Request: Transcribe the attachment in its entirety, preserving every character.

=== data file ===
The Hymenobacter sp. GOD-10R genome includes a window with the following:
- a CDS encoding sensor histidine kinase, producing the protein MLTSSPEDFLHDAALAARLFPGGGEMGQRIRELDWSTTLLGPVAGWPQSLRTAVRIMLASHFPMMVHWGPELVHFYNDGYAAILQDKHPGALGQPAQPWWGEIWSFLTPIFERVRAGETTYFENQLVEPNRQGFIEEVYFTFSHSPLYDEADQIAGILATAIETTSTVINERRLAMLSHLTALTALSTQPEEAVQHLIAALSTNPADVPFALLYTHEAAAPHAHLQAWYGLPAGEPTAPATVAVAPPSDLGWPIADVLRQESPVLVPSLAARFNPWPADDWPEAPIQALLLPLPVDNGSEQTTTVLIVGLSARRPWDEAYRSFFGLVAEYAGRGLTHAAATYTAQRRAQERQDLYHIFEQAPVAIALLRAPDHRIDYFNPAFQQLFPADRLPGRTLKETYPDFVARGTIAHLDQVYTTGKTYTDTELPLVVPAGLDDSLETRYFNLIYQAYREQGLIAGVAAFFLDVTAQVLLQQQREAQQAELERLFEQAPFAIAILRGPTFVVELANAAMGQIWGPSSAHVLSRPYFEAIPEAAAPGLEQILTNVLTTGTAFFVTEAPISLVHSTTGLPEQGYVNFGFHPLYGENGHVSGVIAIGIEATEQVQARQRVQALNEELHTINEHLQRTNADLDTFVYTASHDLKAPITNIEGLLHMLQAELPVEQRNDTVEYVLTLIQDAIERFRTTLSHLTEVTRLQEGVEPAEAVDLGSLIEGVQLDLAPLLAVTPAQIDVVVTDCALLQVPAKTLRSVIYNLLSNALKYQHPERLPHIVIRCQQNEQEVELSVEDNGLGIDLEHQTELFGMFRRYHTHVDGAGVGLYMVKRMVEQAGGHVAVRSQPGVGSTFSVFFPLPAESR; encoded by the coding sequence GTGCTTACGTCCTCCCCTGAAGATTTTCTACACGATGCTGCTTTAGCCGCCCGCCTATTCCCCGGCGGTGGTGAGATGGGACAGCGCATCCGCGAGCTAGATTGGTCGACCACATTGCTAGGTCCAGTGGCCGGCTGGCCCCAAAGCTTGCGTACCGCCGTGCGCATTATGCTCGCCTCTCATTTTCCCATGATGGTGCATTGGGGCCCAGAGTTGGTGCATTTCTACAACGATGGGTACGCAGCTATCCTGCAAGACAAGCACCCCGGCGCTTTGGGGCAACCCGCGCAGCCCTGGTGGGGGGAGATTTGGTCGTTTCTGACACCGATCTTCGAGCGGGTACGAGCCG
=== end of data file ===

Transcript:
The Hymenobacter sp. GOD-10R genome includes a window with the following:
- a CDS encoding sensor histidine kinase, producing the protein MLTSSPEDFLHDAALAARLFPGGGEMGQRIRELDWSTTLLGPVAGWPQSLRTAVRIMLASHFPMMVHWGPELVHFYNDGYAAILQDKHPGALGQPAQPWWGEIWSFLTPIFERVRAGETTYFENQLVEPNRQGFIEEVYFTFSHSPLYDEADQIAGILATAIETTSTVINERRLAMLSHLTALTALSTQPEEAVQHLIAALSTNPADVPFALLYTHEAAAPHAHLQAWYGLPAGEPTAPATVAVAPPSDLGWPIADVLRQESPVLVPSLAARFNPWPADDWPEAPIQALLLPLPVDNGSEQTTTVLIVGLSARRPWDEAYRSFFGLVAEYAGRGLTHAAATYTAQRRAQERQDLYHIFEQAPVAIALLRAPDHRIDYFNPAFQQLFPADRLPGRTLKETYPDFVARGTIAHLDQVYTTGKTYTDTELPLVVPAGLDDSLETRYFNLIYQAYREQGLIAGVAAFFLDVTAQVLLQQQREAQQAELERLFEQAPFAIAILRGPTFVVELANAAMGQIWGPSSAHVLSRPYFEAIPEAAAPGLEQILTNVLTTGTAFFVTEAPISLVHSTTGLPEQGYVNFGFHPLYGENGHVSGVIAIGIEATEQVQARQRVQALNEELHTINEHLQRTNADLDTFVYTASHDLKAPITNIEGLLHMLQAELPVEQRNDTVEYVLTLIQDAIERFRTTLSHLTEVTRLQEGVEPAEAVDLGSLIEGVQLDLAPLLAVTPAQIDVVVTDCALLQVPAKTLRSVIYNLLSNALKYQHPERLPHIVIRCQQNEQEVELSVEDNGLGIDLEHQTELFGMFRRYHTHVDGAGVGLYMVKRMVEQAGGHVAVRSQPGVGSTFSVFFPLPAESR; encoded by the coding sequence GTGCTTACGTCCTCCCCTGAAGATTTTCTACACGATGCTGCTTTAGCCGCCCGCCTATTCCCCGGCGGTGGTGAGATGGGACAGCGCATCCGCGAGCTAGATTGGTCGACCACATTGCTAGGTCCAGTGGCCGGCTGGCCCCAAAGCTTGCGTACCGCCGTGCGCATTATGCTCGCCTCTCATTTTCCCATGATGGTGCATTGGGGCCCAGAGTTGGTGCATTTCTACAACGATGGGTACGCAGCTATCCTGCAAGACAAGCACCCCGGCGCTTTGGGGCAACCCGCGCAGCCCTGGTGGGGGGAGATTTGGTCGTTTCTGACACCGATCTTCGAGCGGGTACGAGCCG